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I really enjoyed reading Inventing the Future a few years back. It has a good explainer of the rise of neoliberalism, a forward-thinking manifesto, and it introduced me to the idea of horizontal v vertical ways of organising.

I found its critique of "folk politics" and horizontalism pretty persuasive at the time.

So it's great to read this lengthy review by @KevinCarson1 , and to learn that most of the authors' criticism of horizontalism is a straw man argument.

Matt Noyes @Matt_Noyes

@neil @KevinCarson1

This review seems great and the book worth reading: "I get the impression some advocates of “scaling up” are unable to grasp the possibility of 300 million people brushing their teeth in an uncoordinated effort using their own toothbrushes, unless it is somehow “scaled up” to everybody brushing at one time with a single 10,000 ton toothbrush—coordinated by a central body that formulates tooth-brushing guidelines...."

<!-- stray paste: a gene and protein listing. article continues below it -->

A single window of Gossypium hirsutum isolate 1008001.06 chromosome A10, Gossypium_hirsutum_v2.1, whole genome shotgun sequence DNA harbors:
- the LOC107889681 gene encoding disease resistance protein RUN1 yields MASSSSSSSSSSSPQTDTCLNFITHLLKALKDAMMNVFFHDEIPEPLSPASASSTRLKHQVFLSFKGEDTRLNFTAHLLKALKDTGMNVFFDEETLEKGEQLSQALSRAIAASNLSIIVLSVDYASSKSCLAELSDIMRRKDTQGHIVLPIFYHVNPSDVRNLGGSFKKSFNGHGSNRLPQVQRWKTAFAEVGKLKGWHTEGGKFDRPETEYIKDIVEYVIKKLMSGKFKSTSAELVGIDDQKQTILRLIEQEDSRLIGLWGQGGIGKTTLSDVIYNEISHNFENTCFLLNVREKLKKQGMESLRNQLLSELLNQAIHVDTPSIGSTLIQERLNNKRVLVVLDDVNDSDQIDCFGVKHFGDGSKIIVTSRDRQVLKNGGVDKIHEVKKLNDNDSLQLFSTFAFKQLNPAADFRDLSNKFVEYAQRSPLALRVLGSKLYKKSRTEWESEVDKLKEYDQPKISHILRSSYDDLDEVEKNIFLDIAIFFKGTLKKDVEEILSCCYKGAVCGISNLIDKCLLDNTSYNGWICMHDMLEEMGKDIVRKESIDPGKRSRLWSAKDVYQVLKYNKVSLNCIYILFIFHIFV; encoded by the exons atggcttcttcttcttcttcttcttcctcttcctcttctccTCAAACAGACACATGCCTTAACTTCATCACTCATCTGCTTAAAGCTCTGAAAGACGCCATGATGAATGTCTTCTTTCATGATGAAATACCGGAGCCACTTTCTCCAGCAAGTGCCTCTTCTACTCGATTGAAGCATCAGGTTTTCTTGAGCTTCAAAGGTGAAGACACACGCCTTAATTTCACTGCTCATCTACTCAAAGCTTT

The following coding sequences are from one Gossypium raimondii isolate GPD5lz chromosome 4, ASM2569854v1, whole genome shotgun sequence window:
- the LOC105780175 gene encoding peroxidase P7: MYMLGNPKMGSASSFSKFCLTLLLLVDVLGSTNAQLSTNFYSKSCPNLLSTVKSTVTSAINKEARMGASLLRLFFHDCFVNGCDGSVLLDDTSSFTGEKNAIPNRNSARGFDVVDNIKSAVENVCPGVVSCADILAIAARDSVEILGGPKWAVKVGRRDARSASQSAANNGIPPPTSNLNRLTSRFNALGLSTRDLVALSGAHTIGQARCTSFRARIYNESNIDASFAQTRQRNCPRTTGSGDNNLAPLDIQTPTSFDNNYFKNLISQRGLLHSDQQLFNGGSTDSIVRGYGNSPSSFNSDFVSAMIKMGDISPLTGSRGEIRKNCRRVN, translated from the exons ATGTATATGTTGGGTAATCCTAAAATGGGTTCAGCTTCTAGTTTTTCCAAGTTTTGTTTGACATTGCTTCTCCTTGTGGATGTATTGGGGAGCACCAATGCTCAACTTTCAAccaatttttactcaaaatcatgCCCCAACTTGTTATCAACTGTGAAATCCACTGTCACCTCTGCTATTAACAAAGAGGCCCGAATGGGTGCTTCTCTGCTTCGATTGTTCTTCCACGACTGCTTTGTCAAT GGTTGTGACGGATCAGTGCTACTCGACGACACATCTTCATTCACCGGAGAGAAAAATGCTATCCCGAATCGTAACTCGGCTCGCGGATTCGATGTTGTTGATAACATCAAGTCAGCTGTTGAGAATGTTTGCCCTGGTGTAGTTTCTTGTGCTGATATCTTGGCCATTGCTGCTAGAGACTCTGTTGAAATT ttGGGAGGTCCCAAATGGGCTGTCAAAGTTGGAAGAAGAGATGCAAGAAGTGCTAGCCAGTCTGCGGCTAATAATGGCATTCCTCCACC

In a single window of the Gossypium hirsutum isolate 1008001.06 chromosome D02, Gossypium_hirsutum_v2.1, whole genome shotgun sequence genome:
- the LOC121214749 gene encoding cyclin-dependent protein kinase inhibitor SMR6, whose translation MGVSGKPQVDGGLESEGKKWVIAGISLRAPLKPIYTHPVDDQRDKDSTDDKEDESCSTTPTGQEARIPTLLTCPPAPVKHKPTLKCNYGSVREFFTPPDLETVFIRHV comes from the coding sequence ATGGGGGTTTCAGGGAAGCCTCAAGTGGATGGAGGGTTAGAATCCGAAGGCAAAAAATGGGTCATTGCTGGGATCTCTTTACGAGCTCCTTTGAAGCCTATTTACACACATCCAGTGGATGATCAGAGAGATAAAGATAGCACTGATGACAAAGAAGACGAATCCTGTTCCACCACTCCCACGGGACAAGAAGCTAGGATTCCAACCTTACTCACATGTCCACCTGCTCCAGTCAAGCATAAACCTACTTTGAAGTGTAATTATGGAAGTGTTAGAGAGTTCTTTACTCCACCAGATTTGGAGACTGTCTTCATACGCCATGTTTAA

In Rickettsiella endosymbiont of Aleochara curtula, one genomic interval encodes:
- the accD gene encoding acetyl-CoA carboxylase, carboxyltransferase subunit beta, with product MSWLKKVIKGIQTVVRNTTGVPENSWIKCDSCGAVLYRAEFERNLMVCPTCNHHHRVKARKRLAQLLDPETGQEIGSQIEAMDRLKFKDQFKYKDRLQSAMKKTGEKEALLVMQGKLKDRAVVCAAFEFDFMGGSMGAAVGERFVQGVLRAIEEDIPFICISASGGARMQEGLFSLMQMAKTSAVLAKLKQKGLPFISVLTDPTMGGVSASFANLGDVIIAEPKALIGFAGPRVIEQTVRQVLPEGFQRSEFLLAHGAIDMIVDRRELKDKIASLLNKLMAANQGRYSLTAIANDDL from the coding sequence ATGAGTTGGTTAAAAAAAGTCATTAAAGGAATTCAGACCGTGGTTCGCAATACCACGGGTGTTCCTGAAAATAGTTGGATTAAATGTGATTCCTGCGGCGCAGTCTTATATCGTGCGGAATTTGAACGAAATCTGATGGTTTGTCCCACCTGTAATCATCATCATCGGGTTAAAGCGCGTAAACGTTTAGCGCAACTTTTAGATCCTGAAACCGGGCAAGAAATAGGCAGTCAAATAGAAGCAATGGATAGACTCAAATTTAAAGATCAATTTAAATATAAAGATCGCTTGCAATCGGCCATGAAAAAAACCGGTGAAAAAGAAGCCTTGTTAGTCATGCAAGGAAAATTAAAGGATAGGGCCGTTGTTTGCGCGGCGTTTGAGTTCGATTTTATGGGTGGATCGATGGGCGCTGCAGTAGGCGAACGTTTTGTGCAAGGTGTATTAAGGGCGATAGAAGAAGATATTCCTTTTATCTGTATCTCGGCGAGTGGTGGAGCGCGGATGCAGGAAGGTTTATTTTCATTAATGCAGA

@Matt_Noyes @KevinCarson1 Yeah I'd like to revisit it now I know a bit more, and after reading Kevin's review.

Some themes from what we read in the books on Ostrom and Cooperation Jackson recently, reminded at times of Inventing the Future - questions around the tensions of 'dual power' (the balance between grassroots strategies and electoral policies) in Cooperation Jackson, and Wall's thoughts on Ostrom's ideas about networks of commons.

The horizontal/vertical thing is really interesting.